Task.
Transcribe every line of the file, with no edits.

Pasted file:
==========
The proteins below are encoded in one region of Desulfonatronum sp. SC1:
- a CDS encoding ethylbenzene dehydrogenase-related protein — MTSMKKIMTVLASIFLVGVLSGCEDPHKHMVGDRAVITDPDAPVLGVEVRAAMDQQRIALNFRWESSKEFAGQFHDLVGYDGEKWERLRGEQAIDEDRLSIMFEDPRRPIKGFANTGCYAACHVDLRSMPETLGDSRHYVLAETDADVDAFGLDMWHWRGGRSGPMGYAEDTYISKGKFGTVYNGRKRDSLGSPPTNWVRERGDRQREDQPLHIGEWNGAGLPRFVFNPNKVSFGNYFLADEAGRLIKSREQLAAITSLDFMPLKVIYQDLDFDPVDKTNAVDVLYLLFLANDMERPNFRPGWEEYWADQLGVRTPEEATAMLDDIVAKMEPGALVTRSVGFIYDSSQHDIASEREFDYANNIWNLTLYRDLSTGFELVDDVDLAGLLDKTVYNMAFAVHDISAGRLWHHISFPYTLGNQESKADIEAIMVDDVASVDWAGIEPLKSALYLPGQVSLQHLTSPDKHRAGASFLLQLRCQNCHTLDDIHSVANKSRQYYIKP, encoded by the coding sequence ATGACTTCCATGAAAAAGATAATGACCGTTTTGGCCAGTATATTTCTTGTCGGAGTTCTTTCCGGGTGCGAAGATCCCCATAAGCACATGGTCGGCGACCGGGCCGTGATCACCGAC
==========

The proteins below are encoded in one region of Desulfonatronum sp. SC1:
- a CDS encoding ethylbenzene dehydrogenase-related protein — MTSMKKIMTVLASIFLVGVLSGCEDPHKHMVGDRAVITDPDAPVLGVEVRAAMDQQRIALNFRWESSKEFAGQFHDLVGYDGEKWERLRGEQAIDEDRLSIMFEDPRRPIKGFANTGCYAACHVDLRSMPETLGDSRHYVLAETDADVDAFGLDMWHWRGGRSGPMGYAEDTYISKGKFGTVYNGRKRDSLGSPPTNWVRERGDRQREDQPLHIGEWNGAGLPRFVFNPNKVSFGNYFLADEAGRLIKSREQLAAITSLDFMPLKVIYQDLDFDPVDKTNAVDVLYLLFLANDMERPNFRPGWEEYWADQLGVRTPEEATAMLDDIVAKMEPGALVTRSVGFIYDSSQHDIASEREFDYANNIWNLTLYRDLSTGFELVDDVDLAGLLDKTVYNMAFAVHDISAGRLWHHISFPYTLGNQESKADIEAIMVDDVASVDWAGIEPLKSALYLPGQVSLQHLTSPDKHRAGASFLLQLRCQNCHTLDDIHSVANKSRQYYIKP, encoded by the coding sequence ATGACTTCCATGAAAAAGATAATGACCGTTTTGGCCAGTATATTTCTTGTCGGAGTTCTTTCCGGGTGCGAAGATCCCCATAAGCACATGGTCGGCGACCGGGCCGTGATCACCGAC